Like many other people who have left Scientology in recent years, Leah was fed up with Miscavige and the direction Scientology was going in. She was angry, and after she came out, she even called up the LAPD to report Miscavige’s wife missing. (We broke that story too.)

In recent months, however, Leah has tended to downplay the Scientology specifics of her story, and although she gave Buzzfeed some great new insights about her childhood in the church, the entire episode about the Cruise wedding and her feuding with David Miscavige was missing from the piece. The result is an odd combination — long sections with great detail about her time in Hollywood, but very little specific about Scientology and how it works.


More Scientology panic over a Pacific storm

Scientology went into full panic mode yesterday as its last-minute plans for building re-dedications in Los Angeles turned out to be badly timed.

We told you yesterday that the threat of a storm of historic proportions had convinced church planners to move their parties back a couple of days. Then yesterday we were smuggled panicky messages saying that the ceremonies had been moved back, storm be damned. But by the end of the day, the move forward was back on as it became obvious it was not smart to compete with a deluge of rain.

So, now, the latest information we have is that the ceremony for the American Saint Hill Organization (ASHO) and the Advanced Organization of Los Angeles (AOLA), both parts of the “Big Blue” complex on Fountain Avenue, will happen on Sunday March 2 at noon.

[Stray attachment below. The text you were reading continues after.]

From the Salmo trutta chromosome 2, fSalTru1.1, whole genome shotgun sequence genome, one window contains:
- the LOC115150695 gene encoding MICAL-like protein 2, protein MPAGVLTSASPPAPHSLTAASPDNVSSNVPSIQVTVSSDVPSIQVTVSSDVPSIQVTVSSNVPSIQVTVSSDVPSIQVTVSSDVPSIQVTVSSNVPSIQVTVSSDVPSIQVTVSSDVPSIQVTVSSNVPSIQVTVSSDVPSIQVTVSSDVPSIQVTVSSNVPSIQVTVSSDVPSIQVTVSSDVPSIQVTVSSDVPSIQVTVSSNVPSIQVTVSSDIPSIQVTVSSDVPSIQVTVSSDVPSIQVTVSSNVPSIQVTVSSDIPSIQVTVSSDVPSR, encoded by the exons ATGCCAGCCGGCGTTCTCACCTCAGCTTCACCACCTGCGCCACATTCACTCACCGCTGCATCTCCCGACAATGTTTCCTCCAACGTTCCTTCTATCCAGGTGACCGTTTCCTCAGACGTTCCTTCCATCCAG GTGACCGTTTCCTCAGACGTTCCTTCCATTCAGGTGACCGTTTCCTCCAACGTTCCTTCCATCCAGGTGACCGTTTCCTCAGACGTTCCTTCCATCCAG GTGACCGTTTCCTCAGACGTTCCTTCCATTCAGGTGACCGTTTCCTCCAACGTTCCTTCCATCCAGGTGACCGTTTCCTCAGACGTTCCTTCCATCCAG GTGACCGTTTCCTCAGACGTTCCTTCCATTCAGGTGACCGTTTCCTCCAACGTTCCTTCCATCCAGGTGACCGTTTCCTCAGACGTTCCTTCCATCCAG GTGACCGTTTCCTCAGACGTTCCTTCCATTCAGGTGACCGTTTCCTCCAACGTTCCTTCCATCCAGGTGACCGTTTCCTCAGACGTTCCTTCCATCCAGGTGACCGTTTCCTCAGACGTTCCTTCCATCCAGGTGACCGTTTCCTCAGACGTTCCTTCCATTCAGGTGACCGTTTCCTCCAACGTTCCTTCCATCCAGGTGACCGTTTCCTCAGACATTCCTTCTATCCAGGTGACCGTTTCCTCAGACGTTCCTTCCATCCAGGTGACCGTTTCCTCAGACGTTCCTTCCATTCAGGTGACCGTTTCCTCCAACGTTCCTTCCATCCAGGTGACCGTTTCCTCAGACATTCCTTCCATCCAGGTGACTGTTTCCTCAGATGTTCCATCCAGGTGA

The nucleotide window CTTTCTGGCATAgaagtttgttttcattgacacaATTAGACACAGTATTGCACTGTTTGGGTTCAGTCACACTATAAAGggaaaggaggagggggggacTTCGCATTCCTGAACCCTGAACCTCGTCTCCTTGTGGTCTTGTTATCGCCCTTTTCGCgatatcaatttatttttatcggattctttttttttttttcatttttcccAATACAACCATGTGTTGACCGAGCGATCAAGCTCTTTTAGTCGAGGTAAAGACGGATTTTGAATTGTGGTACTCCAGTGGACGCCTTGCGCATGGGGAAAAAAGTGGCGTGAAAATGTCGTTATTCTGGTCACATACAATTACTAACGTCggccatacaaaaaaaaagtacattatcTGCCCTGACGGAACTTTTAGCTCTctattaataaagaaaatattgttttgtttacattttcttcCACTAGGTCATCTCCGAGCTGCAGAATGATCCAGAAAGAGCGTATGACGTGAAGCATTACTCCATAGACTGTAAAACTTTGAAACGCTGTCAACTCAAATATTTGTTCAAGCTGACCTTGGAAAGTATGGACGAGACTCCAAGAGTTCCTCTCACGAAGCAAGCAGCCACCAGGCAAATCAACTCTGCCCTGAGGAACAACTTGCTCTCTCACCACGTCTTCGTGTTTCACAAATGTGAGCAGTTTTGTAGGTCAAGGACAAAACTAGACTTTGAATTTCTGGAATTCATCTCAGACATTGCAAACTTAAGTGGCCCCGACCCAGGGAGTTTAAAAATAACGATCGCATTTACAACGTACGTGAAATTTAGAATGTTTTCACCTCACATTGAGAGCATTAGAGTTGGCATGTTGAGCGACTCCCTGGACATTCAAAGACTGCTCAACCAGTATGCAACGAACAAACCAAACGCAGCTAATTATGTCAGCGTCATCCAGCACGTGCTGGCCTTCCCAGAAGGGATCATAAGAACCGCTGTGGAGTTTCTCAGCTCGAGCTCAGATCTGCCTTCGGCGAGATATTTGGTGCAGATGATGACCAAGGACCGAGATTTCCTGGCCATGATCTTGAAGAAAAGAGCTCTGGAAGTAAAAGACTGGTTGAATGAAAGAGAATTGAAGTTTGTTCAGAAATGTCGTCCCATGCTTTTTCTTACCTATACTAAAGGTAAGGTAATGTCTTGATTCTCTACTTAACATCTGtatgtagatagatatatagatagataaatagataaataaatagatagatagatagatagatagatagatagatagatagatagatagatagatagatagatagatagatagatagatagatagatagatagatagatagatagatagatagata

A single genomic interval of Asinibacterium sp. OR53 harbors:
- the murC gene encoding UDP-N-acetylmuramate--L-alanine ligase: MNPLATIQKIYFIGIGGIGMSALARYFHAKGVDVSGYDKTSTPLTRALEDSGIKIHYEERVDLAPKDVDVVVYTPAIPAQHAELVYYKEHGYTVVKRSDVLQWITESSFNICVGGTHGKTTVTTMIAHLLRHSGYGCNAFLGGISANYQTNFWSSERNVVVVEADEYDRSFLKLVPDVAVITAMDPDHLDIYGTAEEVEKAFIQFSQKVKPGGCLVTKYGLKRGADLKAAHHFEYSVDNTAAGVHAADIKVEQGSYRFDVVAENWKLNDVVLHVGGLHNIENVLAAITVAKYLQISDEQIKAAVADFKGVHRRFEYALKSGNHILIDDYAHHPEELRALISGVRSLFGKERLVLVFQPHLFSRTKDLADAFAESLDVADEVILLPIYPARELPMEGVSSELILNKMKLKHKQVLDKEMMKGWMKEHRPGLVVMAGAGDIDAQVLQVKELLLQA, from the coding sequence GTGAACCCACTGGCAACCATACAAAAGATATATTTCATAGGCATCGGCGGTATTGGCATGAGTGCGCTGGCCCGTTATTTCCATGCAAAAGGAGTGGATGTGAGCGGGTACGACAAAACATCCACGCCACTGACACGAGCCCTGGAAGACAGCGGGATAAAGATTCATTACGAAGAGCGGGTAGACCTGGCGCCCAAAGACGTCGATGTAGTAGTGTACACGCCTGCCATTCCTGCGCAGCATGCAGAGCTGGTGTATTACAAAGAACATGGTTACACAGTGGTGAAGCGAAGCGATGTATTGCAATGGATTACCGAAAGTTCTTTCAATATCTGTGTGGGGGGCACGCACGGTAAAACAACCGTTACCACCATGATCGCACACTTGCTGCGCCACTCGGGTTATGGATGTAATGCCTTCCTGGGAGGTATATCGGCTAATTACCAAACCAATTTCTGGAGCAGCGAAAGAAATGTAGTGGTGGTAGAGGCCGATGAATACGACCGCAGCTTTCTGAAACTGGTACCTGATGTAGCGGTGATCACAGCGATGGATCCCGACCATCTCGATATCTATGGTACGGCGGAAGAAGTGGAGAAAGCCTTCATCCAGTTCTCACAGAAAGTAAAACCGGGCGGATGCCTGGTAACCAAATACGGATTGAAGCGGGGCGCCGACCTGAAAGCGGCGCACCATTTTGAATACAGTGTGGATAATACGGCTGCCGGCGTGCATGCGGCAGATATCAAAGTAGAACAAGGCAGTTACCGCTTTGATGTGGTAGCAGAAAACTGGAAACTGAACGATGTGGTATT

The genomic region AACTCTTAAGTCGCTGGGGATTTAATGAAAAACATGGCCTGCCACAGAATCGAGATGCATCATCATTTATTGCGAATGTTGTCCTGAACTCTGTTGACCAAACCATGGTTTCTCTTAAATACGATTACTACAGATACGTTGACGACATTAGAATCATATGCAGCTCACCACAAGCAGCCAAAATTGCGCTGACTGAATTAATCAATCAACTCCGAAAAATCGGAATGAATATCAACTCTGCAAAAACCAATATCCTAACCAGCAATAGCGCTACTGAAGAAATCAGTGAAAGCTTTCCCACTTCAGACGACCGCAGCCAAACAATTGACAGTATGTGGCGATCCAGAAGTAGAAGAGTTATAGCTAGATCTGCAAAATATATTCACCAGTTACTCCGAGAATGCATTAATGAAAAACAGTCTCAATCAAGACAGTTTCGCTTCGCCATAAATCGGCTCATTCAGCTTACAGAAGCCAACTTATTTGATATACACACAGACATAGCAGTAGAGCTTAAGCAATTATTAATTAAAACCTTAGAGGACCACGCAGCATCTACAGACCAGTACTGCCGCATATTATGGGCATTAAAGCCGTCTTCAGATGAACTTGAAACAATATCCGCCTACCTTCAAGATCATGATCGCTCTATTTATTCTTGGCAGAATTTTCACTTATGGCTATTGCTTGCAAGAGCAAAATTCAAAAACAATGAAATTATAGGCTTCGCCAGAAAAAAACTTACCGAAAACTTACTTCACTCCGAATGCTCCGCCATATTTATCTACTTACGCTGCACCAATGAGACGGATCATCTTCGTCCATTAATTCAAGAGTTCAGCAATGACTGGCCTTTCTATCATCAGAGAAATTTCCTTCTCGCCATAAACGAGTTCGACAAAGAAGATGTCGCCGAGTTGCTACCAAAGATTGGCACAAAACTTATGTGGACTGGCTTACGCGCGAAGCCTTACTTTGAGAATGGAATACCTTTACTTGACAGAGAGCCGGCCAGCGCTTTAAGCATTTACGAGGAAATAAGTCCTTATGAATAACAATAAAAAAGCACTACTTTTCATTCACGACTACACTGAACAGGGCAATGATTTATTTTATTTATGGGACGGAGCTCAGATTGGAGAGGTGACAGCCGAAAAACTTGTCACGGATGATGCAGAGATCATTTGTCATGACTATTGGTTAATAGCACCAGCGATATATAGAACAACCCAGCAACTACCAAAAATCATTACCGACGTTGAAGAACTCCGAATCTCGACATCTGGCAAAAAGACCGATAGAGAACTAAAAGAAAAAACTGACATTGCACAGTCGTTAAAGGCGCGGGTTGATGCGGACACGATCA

The next day, on Monday March 3, the Scientology Test Center — redubbed the Scientology Life Improvement Center — will get its dedication at 5:30 pm. That building is on Hollywood Boulevard just a block east of Hollywood & Highland, where the Academy Awards event is happening Sunday night.


Posted by Tony Ortega on February 27, 2014 at 07:00

E-mail your tips and story ideas to or follow us on Twitter. We post behind-the-scenes updates at our Facebook author page. Here at the Bunker we try to have a post up every morning at 7 AM Eastern (Noon GMT), and on some days we post an afternoon story at around 2 PM. After every new story we send out an alert to our e-mail list and our FB page.

Learn about Scientology with our numerous series with experts…

BLOGGING DIANETICS (We read Scientology’s founding text) 1, 2, 3, 4, 5, 6, 7, 8, 9, 10, 11, 12, 13, 14, 15, 16, 17, 18, 19, 20, 21, 22, 23, 24, 25

UP THE BRIDGE (Claire Headley and Bruce Hines train us as Scientologists) 1, 2, 3, 4, 5, 6, 7, 8, 9, 10, 11, 12, 13, 14, 15, 16, 17, 18, 19, 20, 21, 22, 23, 24, 25, 26, 27, 28, 29, 30, 31, 32, 33, 34, 35, 36, 37, 38, 39, 40, 41, 42

GETTING OUR ETHICS IN (Jefferson Hawkins explains Scientology’s system of justice) 1, 2, 3, 4, 5, 6, 7, 8, 9, 10, 11, 12, 13, 14

SCIENTOLOGY MYTHBUSTING (Historian Jon Atack discusses key Scientology concepts) 1, 2, 3, 4, 5, 6, 7, 8, 9, 10, 11, 12, 13, 14, 15, 16, 17, 18, 19, 20, 21, 22, 23, 24, 25, 26, 27, 28, 29, 30, 31, 32, 33, 34, 35, 36, 37, 38, 39, 40, 41, 42

PZ Myers reads L. Ron Hubbard’s “A History of Man” | Scientology’s Master Spies | Scientology’s Private Dancer


Share Button
Print Friendly, PDF & Email